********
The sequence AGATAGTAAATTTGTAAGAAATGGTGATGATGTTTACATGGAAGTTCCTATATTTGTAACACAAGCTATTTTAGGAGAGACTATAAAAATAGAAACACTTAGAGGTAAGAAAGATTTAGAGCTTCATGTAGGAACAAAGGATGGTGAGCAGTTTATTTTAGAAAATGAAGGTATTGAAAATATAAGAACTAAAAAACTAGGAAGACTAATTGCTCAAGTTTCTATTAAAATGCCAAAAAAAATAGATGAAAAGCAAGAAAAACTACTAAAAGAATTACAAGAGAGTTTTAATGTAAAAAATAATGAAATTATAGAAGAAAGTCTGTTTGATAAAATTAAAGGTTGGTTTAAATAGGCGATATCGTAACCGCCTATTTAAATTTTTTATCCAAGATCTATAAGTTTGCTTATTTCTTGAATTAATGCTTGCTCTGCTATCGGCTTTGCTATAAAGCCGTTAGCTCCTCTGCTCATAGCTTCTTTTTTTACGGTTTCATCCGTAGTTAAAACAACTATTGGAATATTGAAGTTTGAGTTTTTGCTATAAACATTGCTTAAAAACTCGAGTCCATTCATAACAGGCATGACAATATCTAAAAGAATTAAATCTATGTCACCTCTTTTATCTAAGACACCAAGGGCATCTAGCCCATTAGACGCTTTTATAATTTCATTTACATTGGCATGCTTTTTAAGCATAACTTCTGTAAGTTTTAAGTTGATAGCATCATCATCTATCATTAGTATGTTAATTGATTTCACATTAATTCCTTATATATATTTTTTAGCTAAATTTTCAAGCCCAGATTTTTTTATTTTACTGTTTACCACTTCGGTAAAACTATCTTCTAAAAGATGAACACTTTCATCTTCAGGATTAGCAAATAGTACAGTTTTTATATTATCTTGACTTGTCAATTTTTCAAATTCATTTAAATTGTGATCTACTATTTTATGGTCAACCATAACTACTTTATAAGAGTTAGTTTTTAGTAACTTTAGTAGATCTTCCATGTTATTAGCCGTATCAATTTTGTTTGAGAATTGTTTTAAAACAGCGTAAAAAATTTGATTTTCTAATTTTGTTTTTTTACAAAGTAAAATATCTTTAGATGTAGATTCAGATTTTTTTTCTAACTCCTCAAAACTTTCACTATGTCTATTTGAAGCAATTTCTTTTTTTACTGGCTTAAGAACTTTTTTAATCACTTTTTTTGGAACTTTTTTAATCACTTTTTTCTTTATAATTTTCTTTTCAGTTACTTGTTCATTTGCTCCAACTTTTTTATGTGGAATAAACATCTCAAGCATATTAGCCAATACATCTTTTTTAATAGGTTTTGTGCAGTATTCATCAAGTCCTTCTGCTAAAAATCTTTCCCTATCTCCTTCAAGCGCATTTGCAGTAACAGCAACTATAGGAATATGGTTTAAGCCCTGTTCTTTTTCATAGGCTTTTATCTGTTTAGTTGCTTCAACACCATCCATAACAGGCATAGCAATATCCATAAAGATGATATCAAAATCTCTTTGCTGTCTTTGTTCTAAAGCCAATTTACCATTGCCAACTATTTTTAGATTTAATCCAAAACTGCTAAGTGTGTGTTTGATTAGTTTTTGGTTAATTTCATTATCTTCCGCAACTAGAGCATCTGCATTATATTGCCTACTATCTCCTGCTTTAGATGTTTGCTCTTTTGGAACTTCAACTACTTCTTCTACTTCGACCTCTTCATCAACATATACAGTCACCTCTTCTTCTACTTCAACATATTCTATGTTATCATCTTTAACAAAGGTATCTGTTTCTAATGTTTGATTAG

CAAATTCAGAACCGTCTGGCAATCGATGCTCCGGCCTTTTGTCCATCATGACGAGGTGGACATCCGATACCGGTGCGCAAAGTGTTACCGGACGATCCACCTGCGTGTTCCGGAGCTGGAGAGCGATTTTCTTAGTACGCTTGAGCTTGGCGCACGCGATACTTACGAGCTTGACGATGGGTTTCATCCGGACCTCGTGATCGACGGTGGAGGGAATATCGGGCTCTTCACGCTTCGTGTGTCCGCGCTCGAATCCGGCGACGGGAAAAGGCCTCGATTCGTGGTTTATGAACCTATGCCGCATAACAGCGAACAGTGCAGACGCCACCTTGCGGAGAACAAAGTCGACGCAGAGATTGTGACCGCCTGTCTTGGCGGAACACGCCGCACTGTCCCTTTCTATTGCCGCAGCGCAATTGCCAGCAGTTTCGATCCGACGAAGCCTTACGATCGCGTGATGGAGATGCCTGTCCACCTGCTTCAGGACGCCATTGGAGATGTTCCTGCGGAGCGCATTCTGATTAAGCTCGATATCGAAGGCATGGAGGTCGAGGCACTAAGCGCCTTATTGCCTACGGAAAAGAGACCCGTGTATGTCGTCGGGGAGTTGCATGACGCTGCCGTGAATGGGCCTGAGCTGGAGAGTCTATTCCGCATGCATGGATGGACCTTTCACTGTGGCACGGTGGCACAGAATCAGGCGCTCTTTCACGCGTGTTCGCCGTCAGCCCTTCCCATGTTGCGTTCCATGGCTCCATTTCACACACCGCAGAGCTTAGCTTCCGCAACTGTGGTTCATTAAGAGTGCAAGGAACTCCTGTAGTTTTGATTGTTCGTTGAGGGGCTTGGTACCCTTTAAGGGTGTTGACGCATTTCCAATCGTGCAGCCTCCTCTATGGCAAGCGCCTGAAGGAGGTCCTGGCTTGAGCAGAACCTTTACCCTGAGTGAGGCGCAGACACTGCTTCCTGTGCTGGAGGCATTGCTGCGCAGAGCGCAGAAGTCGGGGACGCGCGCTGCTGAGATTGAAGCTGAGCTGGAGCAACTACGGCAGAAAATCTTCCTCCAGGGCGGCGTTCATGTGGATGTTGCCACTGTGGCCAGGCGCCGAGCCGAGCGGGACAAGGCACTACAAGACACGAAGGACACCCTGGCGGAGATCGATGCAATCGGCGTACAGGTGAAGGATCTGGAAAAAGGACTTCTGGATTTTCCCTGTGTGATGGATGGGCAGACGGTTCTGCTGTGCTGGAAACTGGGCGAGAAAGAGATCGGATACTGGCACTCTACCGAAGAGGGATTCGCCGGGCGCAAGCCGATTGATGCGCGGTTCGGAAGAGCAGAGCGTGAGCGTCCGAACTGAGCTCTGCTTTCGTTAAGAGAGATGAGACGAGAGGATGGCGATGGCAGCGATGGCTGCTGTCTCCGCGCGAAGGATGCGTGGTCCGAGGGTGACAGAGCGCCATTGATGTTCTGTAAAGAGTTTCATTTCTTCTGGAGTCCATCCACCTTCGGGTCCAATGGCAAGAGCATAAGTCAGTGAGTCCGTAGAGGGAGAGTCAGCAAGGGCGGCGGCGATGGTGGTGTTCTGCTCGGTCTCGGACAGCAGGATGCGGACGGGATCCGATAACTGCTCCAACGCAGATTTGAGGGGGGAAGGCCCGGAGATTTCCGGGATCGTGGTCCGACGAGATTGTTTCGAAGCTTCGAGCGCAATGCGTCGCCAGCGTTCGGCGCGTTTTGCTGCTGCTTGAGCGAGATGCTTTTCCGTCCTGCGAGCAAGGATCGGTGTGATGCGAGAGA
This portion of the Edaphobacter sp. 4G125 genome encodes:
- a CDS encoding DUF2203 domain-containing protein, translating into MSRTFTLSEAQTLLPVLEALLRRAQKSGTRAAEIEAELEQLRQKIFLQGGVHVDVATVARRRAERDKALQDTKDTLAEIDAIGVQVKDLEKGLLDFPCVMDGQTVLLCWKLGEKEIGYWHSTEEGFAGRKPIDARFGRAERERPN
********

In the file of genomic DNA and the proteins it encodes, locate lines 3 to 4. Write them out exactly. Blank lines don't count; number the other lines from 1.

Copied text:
This portion of the Edaphobacter sp. 4G125 genome encodes:
- a CDS encoding DUF2203 domain-containing protein, translating into MSRTFTLSEAQTLLPVLEALLRRAQKSGTRAAEIEAELEQLRQKIFLQGGVHVDVATVARRRAERDKALQDTKDTLAEIDAIGVQVKDLEKGLLDFPCVMDGQTVLLCWKLGEKEIGYWHSTEEGFAGRKPIDARFGRAERERPN